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The Best Decision vs. The Financially Smart One

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The financially smart decision isn’t always the right one. When I say this, it usually irritates engineers and economists, who love to believe that we all behave rationally. This just makes me even more gleeful, resulting in an upward spiral of doom. Seriously, I love messing with them.

Anyway, my friend told me an interesting story the other day: After graduating, he had about $12,000 of debt from college loans at a ~4% interest rate. He also had a good job and about $15,000 lying around in a money-market account. Now, because his interest rate was so low, technically the financially smart decision would be to invest that $15k and pay the minimum monthly payments on his loan, profiting off of the difference. In other words, assuming he could get a 10% return on his investment, he would make approximately 6% (i.e., 10%-6%) because his loan’s interest rate is lower than the returns he could theoretically get. Yes, I’m leaving out trading fees/taxes/risk/etc, but you get the point. If he went by the book, he should have invested the money and paid off his debt slowly.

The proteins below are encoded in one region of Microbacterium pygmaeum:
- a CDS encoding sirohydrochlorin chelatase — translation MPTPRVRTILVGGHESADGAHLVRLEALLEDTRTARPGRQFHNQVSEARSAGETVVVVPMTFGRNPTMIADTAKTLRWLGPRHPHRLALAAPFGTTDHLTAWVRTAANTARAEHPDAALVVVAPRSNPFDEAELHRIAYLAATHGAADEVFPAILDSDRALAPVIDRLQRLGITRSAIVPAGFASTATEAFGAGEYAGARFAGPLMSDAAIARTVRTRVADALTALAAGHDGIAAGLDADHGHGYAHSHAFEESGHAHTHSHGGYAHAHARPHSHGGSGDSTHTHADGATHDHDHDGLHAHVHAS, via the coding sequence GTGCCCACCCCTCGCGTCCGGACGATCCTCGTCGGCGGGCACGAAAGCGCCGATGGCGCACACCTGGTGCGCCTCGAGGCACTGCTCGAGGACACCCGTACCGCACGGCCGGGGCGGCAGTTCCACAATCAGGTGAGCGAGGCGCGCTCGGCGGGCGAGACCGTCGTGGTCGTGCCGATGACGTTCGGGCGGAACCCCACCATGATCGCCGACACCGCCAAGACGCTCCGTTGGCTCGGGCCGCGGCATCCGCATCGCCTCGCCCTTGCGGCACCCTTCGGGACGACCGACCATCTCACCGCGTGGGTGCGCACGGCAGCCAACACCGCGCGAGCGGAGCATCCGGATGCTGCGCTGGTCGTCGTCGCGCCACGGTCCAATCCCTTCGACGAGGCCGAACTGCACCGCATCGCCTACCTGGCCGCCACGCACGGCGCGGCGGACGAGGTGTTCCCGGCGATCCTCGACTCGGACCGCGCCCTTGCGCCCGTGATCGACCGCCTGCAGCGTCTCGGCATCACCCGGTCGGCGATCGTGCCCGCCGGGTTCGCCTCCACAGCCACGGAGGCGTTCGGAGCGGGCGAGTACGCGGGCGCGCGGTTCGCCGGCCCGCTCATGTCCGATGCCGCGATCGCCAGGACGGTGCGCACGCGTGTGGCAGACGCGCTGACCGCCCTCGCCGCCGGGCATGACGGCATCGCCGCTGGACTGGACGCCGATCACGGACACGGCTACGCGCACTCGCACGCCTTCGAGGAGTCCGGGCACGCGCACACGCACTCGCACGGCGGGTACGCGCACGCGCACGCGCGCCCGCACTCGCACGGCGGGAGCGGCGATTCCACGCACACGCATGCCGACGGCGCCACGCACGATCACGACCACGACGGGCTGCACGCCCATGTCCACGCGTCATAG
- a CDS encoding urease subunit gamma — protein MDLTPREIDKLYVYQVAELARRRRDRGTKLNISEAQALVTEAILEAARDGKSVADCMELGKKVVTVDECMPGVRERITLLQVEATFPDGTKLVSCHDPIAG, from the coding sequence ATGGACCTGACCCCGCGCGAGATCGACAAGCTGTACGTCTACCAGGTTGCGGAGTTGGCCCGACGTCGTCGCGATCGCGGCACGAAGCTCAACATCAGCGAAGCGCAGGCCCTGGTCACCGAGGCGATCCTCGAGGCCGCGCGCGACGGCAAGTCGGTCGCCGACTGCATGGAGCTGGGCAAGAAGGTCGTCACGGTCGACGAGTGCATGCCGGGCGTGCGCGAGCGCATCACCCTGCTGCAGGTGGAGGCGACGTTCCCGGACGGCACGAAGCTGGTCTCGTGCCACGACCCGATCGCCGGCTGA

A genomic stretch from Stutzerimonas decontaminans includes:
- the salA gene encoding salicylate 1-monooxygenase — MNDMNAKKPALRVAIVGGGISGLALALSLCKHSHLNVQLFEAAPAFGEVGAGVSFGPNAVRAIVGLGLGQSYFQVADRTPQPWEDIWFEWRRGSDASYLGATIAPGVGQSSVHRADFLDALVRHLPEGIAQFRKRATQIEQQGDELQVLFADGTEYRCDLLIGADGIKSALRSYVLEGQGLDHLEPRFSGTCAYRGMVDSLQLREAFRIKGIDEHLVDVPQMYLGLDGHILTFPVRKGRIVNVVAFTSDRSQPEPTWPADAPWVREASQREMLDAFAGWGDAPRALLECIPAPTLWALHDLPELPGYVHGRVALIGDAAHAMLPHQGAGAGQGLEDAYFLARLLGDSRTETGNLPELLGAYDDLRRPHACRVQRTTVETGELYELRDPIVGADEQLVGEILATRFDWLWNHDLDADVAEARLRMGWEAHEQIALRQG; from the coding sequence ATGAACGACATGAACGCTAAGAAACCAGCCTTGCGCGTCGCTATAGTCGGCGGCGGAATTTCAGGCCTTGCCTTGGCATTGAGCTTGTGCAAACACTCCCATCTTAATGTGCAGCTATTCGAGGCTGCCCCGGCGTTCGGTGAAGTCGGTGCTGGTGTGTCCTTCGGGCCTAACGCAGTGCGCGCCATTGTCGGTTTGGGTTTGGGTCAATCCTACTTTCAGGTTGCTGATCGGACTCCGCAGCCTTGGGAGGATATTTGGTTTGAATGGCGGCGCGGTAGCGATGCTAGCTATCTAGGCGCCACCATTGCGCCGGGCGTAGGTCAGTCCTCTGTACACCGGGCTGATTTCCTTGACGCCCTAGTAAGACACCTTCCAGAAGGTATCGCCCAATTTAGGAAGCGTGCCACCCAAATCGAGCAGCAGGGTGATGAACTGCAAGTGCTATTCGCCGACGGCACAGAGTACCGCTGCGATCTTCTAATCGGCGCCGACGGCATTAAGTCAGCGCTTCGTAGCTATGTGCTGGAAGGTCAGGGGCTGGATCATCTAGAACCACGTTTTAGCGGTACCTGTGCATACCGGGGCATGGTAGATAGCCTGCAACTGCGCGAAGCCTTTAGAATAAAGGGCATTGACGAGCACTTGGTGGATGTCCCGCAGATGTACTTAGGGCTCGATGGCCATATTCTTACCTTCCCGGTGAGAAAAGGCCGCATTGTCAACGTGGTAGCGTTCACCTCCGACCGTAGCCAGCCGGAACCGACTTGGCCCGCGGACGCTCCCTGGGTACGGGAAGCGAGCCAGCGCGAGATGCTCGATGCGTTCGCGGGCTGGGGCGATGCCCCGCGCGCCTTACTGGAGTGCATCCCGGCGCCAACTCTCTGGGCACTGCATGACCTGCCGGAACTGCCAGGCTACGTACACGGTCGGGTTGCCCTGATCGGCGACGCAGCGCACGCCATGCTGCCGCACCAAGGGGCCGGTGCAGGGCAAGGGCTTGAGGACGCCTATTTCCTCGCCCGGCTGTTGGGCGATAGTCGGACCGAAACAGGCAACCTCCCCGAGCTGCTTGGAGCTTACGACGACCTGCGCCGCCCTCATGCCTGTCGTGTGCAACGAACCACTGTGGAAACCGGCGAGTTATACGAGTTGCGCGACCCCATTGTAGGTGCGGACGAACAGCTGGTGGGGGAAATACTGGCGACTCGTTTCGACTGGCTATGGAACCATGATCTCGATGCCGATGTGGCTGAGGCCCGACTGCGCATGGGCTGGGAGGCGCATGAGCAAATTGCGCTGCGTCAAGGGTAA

But he didn’t do that. He paid the loan off entirely, all at once, despite my loud protests. Why? Because he hates debt. Like really, really hates it.

When I first heard this, I wanted to hit him with a bat, attach him to a long string, push him out of a plane, and then instruct the pilot do to 25 or 50 lazy loops in the sky. I would also make him wear one of those striped propeller hats, just for fun.

But I realized that he made the best decision for himself, even though it wasn’t necessarily the financially smart decision. Even though he technically should have made monthly payments, he hates having any debt and it would have been intolerable for him. (You know how certain people act badly with debt? They forget to pay it off, it makes them really uncomfortable, etc? That’s him.) His move isn’t the right move for most people, but there’s a larger point behind it: There are some things with money–e.g., having debt, lending to friends, having money sitting in our checking account–that drive us so crazy that we start doing weird things. The question is, can we recognize it? And then what do we do? My friend was smart to recognize that having debt drove him crazy, and he did something about it. It wasn’t the textbook move, but it was probably the right one.